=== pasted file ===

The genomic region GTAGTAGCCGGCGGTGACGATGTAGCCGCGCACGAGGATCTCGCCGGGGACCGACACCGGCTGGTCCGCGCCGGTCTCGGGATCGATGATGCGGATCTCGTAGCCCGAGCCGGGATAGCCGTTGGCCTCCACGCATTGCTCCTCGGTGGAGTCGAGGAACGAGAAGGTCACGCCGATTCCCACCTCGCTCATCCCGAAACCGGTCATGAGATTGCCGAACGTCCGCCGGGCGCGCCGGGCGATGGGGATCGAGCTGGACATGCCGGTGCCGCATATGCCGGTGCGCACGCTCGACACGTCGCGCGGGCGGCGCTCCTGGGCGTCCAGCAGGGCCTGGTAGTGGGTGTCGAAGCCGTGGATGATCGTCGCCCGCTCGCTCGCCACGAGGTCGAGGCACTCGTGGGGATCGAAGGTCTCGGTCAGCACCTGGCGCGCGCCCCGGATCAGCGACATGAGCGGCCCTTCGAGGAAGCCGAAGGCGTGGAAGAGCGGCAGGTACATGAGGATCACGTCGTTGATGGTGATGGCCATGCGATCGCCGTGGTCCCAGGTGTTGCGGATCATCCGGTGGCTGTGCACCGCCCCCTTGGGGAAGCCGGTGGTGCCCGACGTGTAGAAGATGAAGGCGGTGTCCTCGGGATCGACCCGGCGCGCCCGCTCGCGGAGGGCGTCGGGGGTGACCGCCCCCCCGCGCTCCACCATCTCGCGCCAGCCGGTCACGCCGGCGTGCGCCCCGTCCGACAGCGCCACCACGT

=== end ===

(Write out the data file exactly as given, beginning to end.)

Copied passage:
The genomic region GTAGTAGCCGGCGGTGACGATGTAGCCGCGCACGAGGATCTCGCCGGGGACCGACACCGGCTGGTCCGCGCCGGTCTCGGGATCGATGATGCGGATCTCGTAGCCCGAGCCGGGATAGCCGTTGGCCTCCACGCATTGCTCCTCGGTGGAGTCGAGGAACGAGAAGGTCACGCCGATTCCCACCTCGCTCATCCCGAAACCGGTCATGAGATTGCCGAACGTCCGCCGGGCGCGCCGGGCGATGGGGATCGAGCTGGACATGCCGGTGCCGCATATGCCGGTGCGCACGCTCGACACGTCGCGCGGGCGGCGCTCCTGGGCGTCCAGCAGGGCCTGGTAGTGGGTGTCGAAGCCGTGGATGATCGTCGCCCGCTCGCTCGCCACGAGGTCGAGGCACTCGTGGGGATCGAAGGTCTCGGTCAGCACCTGGCGCGCGCCCCGGATCAGCGACATGAGCGGCCCTTCGAGGAAGCCGAAGGCGTGGAAGAGCGGCAGGTACATGAGGATCACGTCGTTGATGGTGATGGCCATGCGATCGCCGTGGTCCCAGGTGTTGCGGATCATCCGGTGGCTGTGCACCGCCCCCTTGGGGAAGCCGGTGGTGCCCGACGTGTAGAAGATGAAGGCGGTGTCCTCGGGATCGACCCGGCGCGCCCGCTCGCGGAGGGCGTCGGGGGTGACCGCCCCCCCGCGCTCCACCATCTCGCGCCAGCCGGTCACGCCGGCGTGCGCCCCGTCCGACAGCGCCACCACGT